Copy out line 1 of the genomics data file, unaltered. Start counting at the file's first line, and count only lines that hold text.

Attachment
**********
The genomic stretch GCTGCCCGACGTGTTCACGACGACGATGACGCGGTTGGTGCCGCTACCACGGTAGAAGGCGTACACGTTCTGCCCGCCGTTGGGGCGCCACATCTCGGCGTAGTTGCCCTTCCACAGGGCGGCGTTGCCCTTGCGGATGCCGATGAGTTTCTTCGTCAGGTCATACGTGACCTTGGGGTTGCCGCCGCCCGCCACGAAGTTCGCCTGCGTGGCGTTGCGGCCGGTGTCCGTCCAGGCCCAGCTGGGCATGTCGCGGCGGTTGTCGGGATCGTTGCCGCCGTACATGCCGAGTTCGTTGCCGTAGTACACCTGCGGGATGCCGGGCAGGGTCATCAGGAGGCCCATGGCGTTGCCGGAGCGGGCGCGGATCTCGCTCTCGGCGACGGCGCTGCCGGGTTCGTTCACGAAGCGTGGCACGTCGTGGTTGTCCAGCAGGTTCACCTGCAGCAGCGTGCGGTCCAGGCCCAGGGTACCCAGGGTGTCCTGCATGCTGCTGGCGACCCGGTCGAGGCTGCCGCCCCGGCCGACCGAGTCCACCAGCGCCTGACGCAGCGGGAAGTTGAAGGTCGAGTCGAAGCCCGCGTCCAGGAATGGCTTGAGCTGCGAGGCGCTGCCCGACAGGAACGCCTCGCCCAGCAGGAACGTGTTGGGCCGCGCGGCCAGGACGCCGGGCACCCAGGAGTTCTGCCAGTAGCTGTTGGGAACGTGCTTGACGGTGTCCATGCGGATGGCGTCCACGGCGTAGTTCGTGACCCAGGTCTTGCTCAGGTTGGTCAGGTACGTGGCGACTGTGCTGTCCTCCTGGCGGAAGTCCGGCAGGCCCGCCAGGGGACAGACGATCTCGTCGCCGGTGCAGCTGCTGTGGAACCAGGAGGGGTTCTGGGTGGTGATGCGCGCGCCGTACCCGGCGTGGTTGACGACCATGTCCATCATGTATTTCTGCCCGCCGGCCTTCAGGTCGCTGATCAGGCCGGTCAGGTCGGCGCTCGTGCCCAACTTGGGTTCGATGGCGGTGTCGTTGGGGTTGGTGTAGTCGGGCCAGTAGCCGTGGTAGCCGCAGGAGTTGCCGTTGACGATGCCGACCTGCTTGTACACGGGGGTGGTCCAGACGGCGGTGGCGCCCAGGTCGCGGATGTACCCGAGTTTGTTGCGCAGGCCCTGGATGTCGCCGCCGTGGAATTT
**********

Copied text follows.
The genomic stretch GCTGCCCGACGTGTTCACGACGACGATGACGCGGTTGGTGCCGCTACCACGGTAGAAGGCGTACACGTTCTGCCCGCCGTTGGGGCGCCACATCTCGGCGTAGTTGCCCTTCCACAGGGCGGCGTTGCCCTTGCGGATGCCGATGAGTTTCTTCGTCAGGTCATACGTGACCTTGGGGTTGCCGCCGCCCGCCACGAAGTTCGCCTGCGTGGCGTTGCGGCCGGTGTCCGTCCAGGCCCAGCTGGGCATGTCGCGGCGGTTGTCGGGATCGTTGCCGCCGTACATGCCGAGTTCGTTGCCGTAGTACACCTGCGGGATGCCGGGCAGGGTCATCAGGAGGCCCATGGCGTTGCCGGAGCGGGCGCGGATCTCGCTCTCGGCGACGGCGCTGCCGGGTTCGTTCACGAAGCGTGGCACGTCGTGGTTGTCCAGCAGGTTCACCTGCAGCAGCGTGCGGTCCAGGCCCAGGGTACCCAGGGTGTCCTGCATGCTGCTGGCGACCCGGTCGAGGCTGCCGCCCCGGCCGACCGAGTCCACCAGCGCCTGACGCAGCGGGAAGTTGAAGGTCGAGTCGAAGCCCGCGTCCAGGAATGGCTTGAGCTGCGAGGCGCTGCCCGACAGGAACGCCTCGCCCAGCAGGAACGTGTTGGGCCGCGCGGCCAGGACGCCGGGCACCCAGGAGTTCTGCCAGTAGCTGTTGGGAACGTGCTTGACGGTGTCCATGCGGATGGCGTCCACGGCGTAGTTCGTGACCCAGGTCTTGCTCAGGTTGGTCAGGTACGTGGCGACTGTGCTGTCCTCCTGGCGGAAGTCCGGCAGGCCCGCCAGGGGACAGACGATCTCGTCGCCGGTGCAGCTGCTGTGGAACCAGGAGGGGTTCTGGGTGGTGATGCGCGCGCCGTACCCGGCGTGGTTGACGACCATGTCCATCATGTATTTCTGCCCGCCGGCCTTCAGGTCGCTGATCAGGCCGGTCAGGTCGGCGCTCGTGCCCAACTTGGGTTCGATGGCGGTGTCGTTGGGGTTGGTGTAGTCGGGCCAGTAGCCGTGGTAGCCGCAGGAGTTGCCGTTGACGATGCCGACCTGCTTGTACACGGGGGTGGTCCAGACGGCGGTGGCGCCCAGGTCGCGGATGTACCCGAGTTTGTTGCGCAGGCCCTGGATGTCGCCGCCGTGGAATTT